Until recently, the trend in cellular infrastructure has been for the market to coalesce around a small number of big players who, to a large extent, can take on the systems integration of a network on behalf of an operator.
A combination of the shift towards cloud computing in core telecom management and a desire among governments, particularly in the West, to restrict the activities of two of the major equipment suppliers has opened up the field for the Open-RAN set of standards that are likely to help open up the market to new players.
One of the consequences of the shift towards Open-RAN in 5G communications is that systems that were once expected to work in a single-vendor ecosystem now have to work with more third-party hardware. This is not unusual in design overall but 5G adds the complication of being a moving target, characterized by multiple successive releases. This is putting increased pressure on testing and verification of 5G SoCs and subsystems on top of the complexity that comes with what is a much tougher protocol to implement compared to its predecessors.
“With Open-RAN, when you have distributed units and radio units from different vendors, there can be interoperability problems and you need to debug those,” says Harri Valasma, director of 5G solutions at Mentor, a Siemens business.
Shift left to run more tests
Because of all the changes, Valasma says the technical requirement is growing rapidly but design teams need to complete projects in the same time as they did for 4G. To deal with this, design and verification teams have opted for a shift-left strategy in which they try to do more functionality testing in simulation and emulation before tapeout but also do extensive post-silicon testing in different environments and network conditions.
“The number of tests is growing exponentially,” Valasma says. “Many look at the latency issues, which are very important in 5G. Delays to packets as well as overall functionality and interoperability are all important. There are a lot of different tests that need to be run to check compatibility. That’s why you need to start running them early.”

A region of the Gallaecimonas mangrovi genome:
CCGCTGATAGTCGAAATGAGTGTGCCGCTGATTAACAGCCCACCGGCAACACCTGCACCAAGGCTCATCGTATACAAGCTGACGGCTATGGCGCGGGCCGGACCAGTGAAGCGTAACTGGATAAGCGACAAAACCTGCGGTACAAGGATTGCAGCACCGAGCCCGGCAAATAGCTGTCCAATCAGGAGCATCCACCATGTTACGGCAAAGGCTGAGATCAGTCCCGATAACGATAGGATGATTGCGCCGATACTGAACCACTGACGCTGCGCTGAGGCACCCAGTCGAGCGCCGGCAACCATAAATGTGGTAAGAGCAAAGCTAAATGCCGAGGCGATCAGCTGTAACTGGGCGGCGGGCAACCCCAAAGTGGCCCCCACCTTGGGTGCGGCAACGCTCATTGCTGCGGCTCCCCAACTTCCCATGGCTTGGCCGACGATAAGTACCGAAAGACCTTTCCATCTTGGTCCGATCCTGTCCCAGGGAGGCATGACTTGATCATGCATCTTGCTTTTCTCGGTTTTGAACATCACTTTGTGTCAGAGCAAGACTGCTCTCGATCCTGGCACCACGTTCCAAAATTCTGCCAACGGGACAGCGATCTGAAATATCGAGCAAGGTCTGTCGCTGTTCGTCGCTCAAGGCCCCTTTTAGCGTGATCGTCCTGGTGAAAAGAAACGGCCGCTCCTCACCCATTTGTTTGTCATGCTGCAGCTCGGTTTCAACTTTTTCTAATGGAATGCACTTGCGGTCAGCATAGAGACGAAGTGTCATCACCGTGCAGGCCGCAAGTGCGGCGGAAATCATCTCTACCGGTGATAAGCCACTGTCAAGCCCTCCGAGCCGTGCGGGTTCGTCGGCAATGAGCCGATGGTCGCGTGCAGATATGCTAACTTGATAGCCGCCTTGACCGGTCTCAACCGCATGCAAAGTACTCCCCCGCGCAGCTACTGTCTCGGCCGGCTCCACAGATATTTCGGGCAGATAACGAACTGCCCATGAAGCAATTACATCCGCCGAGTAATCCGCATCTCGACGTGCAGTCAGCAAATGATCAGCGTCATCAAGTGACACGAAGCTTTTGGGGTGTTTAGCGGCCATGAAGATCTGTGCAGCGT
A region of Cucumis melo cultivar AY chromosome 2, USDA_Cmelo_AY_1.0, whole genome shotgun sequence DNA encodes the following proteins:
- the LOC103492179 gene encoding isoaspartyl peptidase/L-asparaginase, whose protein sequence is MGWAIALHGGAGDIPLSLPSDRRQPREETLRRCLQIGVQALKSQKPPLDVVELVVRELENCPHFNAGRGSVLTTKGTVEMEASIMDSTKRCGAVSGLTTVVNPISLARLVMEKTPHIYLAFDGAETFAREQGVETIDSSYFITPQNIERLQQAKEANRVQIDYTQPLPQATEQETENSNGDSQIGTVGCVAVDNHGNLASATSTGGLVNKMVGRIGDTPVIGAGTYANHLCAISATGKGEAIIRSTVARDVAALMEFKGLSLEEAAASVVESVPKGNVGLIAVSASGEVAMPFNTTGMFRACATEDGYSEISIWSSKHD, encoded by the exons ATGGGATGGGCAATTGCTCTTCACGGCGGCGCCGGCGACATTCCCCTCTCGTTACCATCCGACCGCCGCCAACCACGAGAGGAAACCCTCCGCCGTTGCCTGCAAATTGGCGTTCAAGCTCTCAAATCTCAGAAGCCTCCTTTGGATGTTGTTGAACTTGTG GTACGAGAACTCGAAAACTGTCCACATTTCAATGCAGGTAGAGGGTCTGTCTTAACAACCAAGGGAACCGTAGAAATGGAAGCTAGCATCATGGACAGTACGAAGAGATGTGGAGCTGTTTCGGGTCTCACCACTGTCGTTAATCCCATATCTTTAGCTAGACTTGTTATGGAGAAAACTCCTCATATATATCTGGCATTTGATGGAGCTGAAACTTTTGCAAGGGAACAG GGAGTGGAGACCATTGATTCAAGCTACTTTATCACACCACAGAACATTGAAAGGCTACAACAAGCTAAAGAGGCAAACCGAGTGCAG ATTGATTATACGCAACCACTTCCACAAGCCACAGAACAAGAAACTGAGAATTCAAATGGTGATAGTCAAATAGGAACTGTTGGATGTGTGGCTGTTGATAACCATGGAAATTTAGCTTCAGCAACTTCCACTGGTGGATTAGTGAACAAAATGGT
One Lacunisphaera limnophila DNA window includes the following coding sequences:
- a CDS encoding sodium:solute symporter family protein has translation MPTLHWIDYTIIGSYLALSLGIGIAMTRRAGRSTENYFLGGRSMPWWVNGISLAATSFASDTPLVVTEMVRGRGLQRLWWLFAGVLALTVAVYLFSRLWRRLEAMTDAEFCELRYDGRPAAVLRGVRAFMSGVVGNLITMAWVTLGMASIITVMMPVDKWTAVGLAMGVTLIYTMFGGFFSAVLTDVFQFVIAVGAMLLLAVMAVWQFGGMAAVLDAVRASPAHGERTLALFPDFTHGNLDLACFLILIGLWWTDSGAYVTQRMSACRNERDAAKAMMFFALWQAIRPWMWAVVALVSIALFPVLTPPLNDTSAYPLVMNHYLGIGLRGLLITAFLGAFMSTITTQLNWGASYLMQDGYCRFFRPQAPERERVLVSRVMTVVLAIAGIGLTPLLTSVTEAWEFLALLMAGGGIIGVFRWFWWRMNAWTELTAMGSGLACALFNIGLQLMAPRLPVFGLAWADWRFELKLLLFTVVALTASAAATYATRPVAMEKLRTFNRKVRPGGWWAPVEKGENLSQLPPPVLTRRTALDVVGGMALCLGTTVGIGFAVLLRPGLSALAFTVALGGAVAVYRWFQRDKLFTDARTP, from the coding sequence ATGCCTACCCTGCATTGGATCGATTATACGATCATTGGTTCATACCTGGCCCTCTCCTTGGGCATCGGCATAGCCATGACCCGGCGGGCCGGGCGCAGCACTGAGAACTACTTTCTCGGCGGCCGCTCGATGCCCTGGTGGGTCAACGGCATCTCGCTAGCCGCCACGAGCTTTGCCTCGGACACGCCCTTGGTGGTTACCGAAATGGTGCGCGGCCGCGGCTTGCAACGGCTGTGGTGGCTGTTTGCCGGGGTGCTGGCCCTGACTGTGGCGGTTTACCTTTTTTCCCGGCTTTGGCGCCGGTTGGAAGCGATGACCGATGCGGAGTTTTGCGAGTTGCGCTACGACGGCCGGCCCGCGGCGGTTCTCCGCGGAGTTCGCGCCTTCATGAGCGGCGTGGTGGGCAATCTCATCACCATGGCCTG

The key to effective verification is test stimulus that reflects real-world conditions. A number of vendors, such as Keysight and Viavi, have produced network emulators that exercise board-level hardware and boxed systems. Keysight’s Open-RAN Studio, for example, works as a programmable distributed unit that will generate complex test vectors to exercise one or more radio units. X-Step, which was acquired by Siemens in 2018 in its acquisition of Sarokal, is designed for the fronthaul 5G environment but to operate in a variety of scenarios, from SoC verification on a Veloce emulator, through hardware prototypes and unit testing of finished products through to systems integration of multiple radio and distributed units.
“The industry is moving away from the traditional design flow where you first develop the boards and then test things together,” Valasma claims. “X-Step can take Open-RAN testing from the beginning to the end. It can be run from one vendor to another – they can exchange tests cases that may be run from simulation through emulation to FPGA prototyping.
“It means you can do more in the emulation to test radio setups and configurations. And when the real silicon is ready test on the hardware.”
The ability to test hardware at different phases of hardware readiness is leading to what may become the virtual equivalents of plugfests where instead of moving all the finished hardware to a single location, such as Samsung’s OTIC, vendors work with each other’s test data to see how their devices react. “It’s already happening. They are building up a common environment to exchange information. ‘We verified our set and here is the test setup for you’.”
At the moment, the interactions are primarily one vendor dealing with another, Valasma says, though it is possible the use-cases will expand to work in more complex multivendor exchanges. If independent systems integrators become more important to the rollout of 5G, they may call on hardware vendors to work with them to build experimental setups to try out configurations before taking them to their operator customers.
A secondary effect of the shifts in 5G, Valasma adds, is the transition from analog I/O in the radio units to greater adoption of the digital JESD204 serial interface between front-end and baseband processing subsystems. “It creates a situation where you have digital inputs and outputs to test. If you have analog on the other side, it’s problematic to control particularly in systems that have to deal with massive MIMO and beamforming. It’s easier to copy the tests from emulation to the post-silicon environment with the digital interface.”
Emulation is also important post-silicon, Valasma says. “There are test scenarios where you have huge amounts of software that can’t run pre-silicon. If you find a problem post-silicon you can go back to simulation or emulation very easily, run the test case there and debug very deeply.”
To help deal with the multivendor situation that is building around 5G, Mentor joined the O-RAN Alliance in early June. As an alliance member, Mentor aims to focus on verification and validation requirements for standards-based, configurable network development.